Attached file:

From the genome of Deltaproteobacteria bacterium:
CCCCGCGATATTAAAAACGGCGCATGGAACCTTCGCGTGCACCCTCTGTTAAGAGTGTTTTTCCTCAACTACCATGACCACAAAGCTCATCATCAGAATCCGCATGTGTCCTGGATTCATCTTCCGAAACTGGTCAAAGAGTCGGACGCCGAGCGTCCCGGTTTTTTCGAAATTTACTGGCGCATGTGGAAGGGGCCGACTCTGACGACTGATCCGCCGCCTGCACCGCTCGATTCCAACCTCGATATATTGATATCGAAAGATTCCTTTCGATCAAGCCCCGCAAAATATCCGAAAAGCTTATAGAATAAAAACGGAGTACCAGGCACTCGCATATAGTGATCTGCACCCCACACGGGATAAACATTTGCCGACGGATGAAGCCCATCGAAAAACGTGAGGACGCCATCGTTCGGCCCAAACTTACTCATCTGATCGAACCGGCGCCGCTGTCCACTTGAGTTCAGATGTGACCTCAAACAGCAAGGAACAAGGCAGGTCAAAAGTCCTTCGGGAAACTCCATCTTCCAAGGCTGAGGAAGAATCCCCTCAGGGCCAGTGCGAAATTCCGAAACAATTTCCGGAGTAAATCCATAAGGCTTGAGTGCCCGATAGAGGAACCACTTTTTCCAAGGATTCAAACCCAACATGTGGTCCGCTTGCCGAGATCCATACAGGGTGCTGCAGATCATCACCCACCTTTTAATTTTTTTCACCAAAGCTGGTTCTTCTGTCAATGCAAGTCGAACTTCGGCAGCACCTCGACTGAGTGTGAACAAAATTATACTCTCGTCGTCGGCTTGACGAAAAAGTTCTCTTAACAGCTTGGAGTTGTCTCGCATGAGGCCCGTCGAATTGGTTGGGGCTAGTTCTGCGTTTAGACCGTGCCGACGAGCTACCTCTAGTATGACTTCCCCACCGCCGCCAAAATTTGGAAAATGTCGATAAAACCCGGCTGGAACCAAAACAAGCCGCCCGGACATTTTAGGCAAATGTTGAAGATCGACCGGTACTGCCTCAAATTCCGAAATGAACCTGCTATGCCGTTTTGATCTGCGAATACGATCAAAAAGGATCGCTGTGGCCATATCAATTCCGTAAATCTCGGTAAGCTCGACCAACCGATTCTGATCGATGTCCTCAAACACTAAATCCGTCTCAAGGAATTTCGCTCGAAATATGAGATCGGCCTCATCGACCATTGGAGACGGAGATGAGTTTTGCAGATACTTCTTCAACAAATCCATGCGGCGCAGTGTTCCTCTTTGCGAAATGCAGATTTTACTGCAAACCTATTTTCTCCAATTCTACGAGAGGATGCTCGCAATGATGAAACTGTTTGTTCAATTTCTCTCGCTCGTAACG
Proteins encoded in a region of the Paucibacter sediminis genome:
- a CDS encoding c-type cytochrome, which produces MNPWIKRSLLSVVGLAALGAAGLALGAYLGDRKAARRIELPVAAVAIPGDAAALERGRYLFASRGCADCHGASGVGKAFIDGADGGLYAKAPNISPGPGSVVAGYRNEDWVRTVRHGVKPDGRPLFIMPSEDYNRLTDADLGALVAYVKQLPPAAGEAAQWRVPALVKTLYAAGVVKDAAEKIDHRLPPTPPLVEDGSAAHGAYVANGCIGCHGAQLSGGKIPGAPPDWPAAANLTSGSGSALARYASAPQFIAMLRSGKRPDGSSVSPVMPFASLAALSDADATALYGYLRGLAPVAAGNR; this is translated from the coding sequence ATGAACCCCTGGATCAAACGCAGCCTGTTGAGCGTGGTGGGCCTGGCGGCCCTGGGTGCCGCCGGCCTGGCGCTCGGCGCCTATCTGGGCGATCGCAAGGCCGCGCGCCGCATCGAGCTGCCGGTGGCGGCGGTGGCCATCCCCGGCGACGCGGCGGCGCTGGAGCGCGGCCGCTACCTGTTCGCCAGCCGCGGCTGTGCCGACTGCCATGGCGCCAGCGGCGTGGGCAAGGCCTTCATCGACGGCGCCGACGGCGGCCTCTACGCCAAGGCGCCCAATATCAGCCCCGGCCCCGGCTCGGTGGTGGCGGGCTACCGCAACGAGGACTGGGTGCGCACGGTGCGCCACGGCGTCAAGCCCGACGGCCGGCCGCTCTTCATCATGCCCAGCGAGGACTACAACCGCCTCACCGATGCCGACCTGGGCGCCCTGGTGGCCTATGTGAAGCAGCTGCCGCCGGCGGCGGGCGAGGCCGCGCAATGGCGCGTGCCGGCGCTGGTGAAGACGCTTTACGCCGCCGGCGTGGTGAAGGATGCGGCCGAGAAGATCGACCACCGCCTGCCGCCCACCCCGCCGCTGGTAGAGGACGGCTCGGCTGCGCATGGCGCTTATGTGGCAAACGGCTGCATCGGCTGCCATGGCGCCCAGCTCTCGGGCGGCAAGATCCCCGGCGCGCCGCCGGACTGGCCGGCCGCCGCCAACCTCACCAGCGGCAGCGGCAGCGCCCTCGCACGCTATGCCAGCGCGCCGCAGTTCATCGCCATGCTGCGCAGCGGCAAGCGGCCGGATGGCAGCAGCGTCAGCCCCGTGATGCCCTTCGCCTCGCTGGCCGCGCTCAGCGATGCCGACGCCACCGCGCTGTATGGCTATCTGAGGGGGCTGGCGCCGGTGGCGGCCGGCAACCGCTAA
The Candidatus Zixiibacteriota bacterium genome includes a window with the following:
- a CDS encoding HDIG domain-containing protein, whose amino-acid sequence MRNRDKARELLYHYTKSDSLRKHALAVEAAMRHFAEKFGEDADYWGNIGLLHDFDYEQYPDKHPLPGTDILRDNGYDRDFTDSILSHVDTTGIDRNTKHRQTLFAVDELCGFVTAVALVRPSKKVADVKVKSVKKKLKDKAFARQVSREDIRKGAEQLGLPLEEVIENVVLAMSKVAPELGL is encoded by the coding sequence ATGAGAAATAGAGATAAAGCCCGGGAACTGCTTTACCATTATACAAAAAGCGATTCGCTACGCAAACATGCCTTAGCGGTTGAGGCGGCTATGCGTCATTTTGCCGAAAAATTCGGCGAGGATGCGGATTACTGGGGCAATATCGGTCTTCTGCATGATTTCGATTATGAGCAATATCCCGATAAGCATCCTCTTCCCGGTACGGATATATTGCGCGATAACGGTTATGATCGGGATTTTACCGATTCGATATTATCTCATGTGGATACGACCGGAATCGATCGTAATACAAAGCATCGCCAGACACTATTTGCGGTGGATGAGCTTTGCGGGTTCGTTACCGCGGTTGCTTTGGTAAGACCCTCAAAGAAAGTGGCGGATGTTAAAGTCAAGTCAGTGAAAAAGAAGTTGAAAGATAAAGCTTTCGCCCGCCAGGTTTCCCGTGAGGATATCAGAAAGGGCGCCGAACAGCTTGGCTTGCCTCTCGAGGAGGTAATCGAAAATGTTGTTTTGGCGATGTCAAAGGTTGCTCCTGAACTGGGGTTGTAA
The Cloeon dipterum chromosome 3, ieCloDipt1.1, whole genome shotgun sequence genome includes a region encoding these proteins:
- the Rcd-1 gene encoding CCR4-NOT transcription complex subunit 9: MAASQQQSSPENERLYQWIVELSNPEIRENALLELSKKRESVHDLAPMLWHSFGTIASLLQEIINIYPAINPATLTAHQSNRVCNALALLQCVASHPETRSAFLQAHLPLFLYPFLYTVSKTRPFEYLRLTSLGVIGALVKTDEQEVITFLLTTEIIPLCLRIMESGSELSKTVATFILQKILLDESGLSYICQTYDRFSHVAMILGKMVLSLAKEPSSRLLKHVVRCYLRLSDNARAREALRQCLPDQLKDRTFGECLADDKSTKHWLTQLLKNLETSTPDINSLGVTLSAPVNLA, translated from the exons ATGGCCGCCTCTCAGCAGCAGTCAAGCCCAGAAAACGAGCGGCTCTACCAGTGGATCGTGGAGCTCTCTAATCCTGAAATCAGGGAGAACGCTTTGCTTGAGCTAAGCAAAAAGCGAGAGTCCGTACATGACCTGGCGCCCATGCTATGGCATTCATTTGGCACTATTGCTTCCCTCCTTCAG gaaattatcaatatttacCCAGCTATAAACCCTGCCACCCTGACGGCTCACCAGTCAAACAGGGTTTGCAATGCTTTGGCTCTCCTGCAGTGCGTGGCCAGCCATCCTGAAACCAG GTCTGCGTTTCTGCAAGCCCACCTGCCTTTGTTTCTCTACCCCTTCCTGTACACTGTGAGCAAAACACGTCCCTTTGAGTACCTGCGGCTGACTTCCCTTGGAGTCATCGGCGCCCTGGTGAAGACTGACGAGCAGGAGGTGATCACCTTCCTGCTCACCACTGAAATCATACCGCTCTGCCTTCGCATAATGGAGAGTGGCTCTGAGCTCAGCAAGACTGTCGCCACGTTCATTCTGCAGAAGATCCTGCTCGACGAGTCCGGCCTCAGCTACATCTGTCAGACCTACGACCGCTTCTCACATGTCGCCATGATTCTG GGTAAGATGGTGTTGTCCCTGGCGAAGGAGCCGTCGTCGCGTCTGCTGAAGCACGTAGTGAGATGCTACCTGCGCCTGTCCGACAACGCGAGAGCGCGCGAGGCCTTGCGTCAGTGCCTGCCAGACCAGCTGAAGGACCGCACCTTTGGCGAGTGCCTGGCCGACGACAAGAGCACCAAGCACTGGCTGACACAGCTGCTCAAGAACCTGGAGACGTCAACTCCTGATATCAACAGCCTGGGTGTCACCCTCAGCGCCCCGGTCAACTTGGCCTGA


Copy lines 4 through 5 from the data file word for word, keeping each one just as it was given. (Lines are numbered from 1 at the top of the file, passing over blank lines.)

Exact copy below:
- a CDS encoding c-type cytochrome, which produces MNPWIKRSLLSVVGLAALGAAGLALGAYLGDRKAARRIELPVAAVAIPGDAAALERGRYLFASRGCADCHGASGVGKAFIDGADGGLYAKAPNISPGPGSVVAGYRNEDWVRTVRHGVKPDGRPLFIMPSEDYNRLTDADLGALVAYVKQLPPAAGEAAQWRVPALVKTLYAAGVVKDAAEKIDHRLPPTPPLVEDGSAAHGAYVANGCIGCHGAQLSGGKIPGAPPDWPAAANLTSGSGSALARYASAPQFIAMLRSGKRPDGSSVSPVMPFASLAALSDADATALYGYLRGLAPVAAGNR; this is translated from the coding sequence ATGAACCCCTGGATCAAACGCAGCCTGTTGAGCGTGGTGGGCCTGGCGGCCCTGGGTGCCGCCGGCCTGGCGCTCGGCGCCTATCTGGGCGATCGCAAGGCCGCGCGCCGCATCGAGCTGCCGGTGGCGGCGGTGGCCATCCCCGGCGACGCGGCGGCGCTGGAGCGCGGCCGCTACCTGTTCGCCAGCCGCGGCTGTGCCGACTGCCATGGCGCCAGCGGCGTGGGCAAGGCCTTCATCGACGGCGCCGACGGCGGCCTCTACGCCAAGGCGCCCAATATCAGCCCCGGCCCCGGCTCGGTGGTGGCGGGCTACCGCAACGAGGACTGGGTGCGCACGGTGCGCCACGGCGTCAAGCCCGACGGCCGGCCGCTCTTCATCATGCCCAGCGAGGACTACAACCGCCTCACCGATGCCGACCTGGGCGCCCTGGTGGCCTATGTGAAGCAGCTGCCGCCGGCGGCGGGCGAGGCCGCGCAATGGCGCGTGCCGGCGCTGGTGAAGACGCTTTACGCCGCCGGCGTGGTGAAGGATGCGGCCGAGAAGATCGACCACCGCCTGCCGCCCACCCCGCCGCTGGTAGAGGACGGCTCGGCTGCGCATGGCGCTTATGTGGCAAACGGCTGCATCGGCTGCCATGGCGCCCAGCTCTCGGGCGGCAAGATCCCCGGCGCGCCGCCGGACTGGCCGGCCGCCGCCAACCTCACCAGCGGCAGCGGCAGCGCCCTCGCACGCTATGCCAGCGCGCCGCAGTTCATCGCCATGCTGCGCAGCGGCAAGCGGCCGGATGGCAGCAGCGTCAGCCCCGTGATGCCCTTCGCCTCGCTGGCCGCGCTCAGCGATGCCGACGCCACCGCGCTGTATGGCTATCTGAGGGGGCTGGCGCCGGTGGCGGCCGGCAACCGCTAA
The Candidatus Zixiibacteriota bacterium genome includes a window with the following: